While we have a discussion of some frequently asked questions, a wealth of information about common veterinary issues can be found at www.veterinarypartner.com
Click on a topic below to read more:
Home Health Care:
What is hyperthyroidism?
Hyperthyroidism is a very common disease affecting middle-aged and older cats. Hyperthyroidism is caused by an increase in production of thyroid hormones (T3 and T4) from enlarged thyroid glands in the neck. In most cases, enlargement of thyroid glands is caused by a benign tumor called an “adenoma”. Some cases of Hyperthyroidism are caused by a malignant tumor called an “adenocarcinoma” but this is very rare. Thyroid hormones affect nearly all the organs in the body. Therefore, thyroid disease can sometimes cause secondary problems.
What are the signs of hyperthyroidism?
Cats afflicted with Hyperthyroidism usually develop a variety of signs. The most common clinical signs of Hyperthyroidism are weight loss, increased appetite, and increased thirst and urination. Hyperthyroidism may also cause vomiting, diarrhea, and hyperactivity. The coat may appear matted or greasy.
What are the complications of hyperthyroidism?
Over time, cats with hyperthyroidism may develop an enlargement and thickening of the heart. If left untreated, these changes will eventually compromise the normal function of the heart and can even result in heart failure. This means that in some cats with Hyperthyroidism, additional treatment may be required to control secondary heart disease. Once the underlying Hyperthyroidism has been controlled, the cardiac changes will often improve or may even completely resolve.
Hypertension (high blood pressure) is another potential complication of Hyperthyroidism and can cause additional damage to several organs, including the eyes, kidneys, heart and brain. If hypertension is diagnosed along with Hyperthyroidism, drugs may be needed to control the blood pressure. As in the case of heart disease, after the Hyperthyroidism has been successfully treated, the high blood pressure will often resolve, and permanent treatment for it may not be required.
How is hyperthyroidism diagnosed?
Hyperthyroidism is diagnosed through bloodwork. Most cats with Hyperthyroidism will have elevated levels of the thyroid hormone T4 in their bloodstream. However, a small percentage of cats with Hyperthyroidism will have T4 levels within the normal range.If Hyperthyroidism is still suspected, further testing may be needed.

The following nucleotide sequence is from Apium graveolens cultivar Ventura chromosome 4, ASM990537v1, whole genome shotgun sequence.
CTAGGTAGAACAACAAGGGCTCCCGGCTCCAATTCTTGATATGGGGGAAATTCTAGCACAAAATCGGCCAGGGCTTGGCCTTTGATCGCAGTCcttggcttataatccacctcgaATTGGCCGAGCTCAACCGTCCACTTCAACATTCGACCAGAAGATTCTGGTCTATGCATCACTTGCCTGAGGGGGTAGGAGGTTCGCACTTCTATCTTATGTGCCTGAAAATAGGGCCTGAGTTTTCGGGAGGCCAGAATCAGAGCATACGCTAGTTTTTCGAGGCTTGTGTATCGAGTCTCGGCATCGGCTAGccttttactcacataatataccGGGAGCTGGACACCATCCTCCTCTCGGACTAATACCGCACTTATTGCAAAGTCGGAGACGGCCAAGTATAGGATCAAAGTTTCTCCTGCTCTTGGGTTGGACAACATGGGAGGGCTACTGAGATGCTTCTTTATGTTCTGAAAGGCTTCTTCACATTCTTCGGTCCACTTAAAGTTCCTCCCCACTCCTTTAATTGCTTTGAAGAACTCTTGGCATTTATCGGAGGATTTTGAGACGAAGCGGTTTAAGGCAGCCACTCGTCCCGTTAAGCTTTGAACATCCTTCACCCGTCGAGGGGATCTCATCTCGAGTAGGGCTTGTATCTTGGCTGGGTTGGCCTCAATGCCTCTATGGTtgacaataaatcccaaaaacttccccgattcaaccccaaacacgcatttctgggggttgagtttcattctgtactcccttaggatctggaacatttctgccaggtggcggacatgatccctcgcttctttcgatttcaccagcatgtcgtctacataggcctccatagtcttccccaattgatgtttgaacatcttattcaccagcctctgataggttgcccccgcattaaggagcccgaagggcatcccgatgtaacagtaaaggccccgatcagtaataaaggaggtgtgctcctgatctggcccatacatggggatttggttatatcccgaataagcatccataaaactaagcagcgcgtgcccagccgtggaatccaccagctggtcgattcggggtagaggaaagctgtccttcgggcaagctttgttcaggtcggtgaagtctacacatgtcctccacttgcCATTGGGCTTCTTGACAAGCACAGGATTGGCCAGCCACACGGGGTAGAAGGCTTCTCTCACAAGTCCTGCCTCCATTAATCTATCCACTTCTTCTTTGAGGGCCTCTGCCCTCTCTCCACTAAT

How can hyperthyroidism be treated?
Generally, the treatment a cat receives for Hyperthyroidism will depend on specific circumstances, including heart and kidney function. Concern about kidney failure is a major determinant of the course of treatment, and may eliminate some of the options. In most cases, one of two treatment options is chosen and these include either medication or radioactive-iodine therapy. Surgery is usually only considered if an adenocarcinoma is suspected.
What is the medication used to treat hyperthyroidism?
Medication includes the use of anti-thyroid medications (either oral or transdermal forms) that act by reducing the production and release of thyroid hormones from the thyroid gland. These medications do not provide a cure for the disease, but they do provide control of Hyperthyroidism. The medications are readily available and relatively inexpensive. However, some cats may experience side effects that can include vomiting, anorexia, diarrhea, lethargy, anemia or allergic reactions (itchy ears/face). Lifelong treatment (usually involving twice- daily dosing) will be required. Routine blood tests should be done periodically during treatment to evaluate the effectiveness of therapy, to monitor kidney function and to detect any side effects.
What is Radioactive Iodine?
Radioactive-iodine therapy is another treatment option for cats with Hyperthyroidism. This therapy is recommended only once the cat has been evaluated and determined to be an ideal candidate for the treatment. During treatment, radioactive-iodine is administered as a subcutaneous injection and is absorbed into the bloodstream. The iodine is taken up by the overactive thyroid cells but not by other body tissues. The radiation destroys the abnormal thyroid tissue but does not damage the surrounding tissues or the parathyroid glands.
The radioactivity carries no significant risk for the cat, but precautionary protective measures are required for those who come into close contact with the cat within two weeks after the procedure. A treated cat has to remain hospitalized until the radiation level has fallen to within acceptable limits. The majority of cats have normal hormone levels within one to two weeks of treatment. Radioactive-iodine is curative is approximately 95% of all cases. For the few cats where Hyperthyroidism persists, the treatment can be repeated. Rarely, a permanent reduction in thyroid hormone levels (Hypothyroidism) occurs after radioactive-iodine treatmentthen thyroid-hormone supplementation may be required.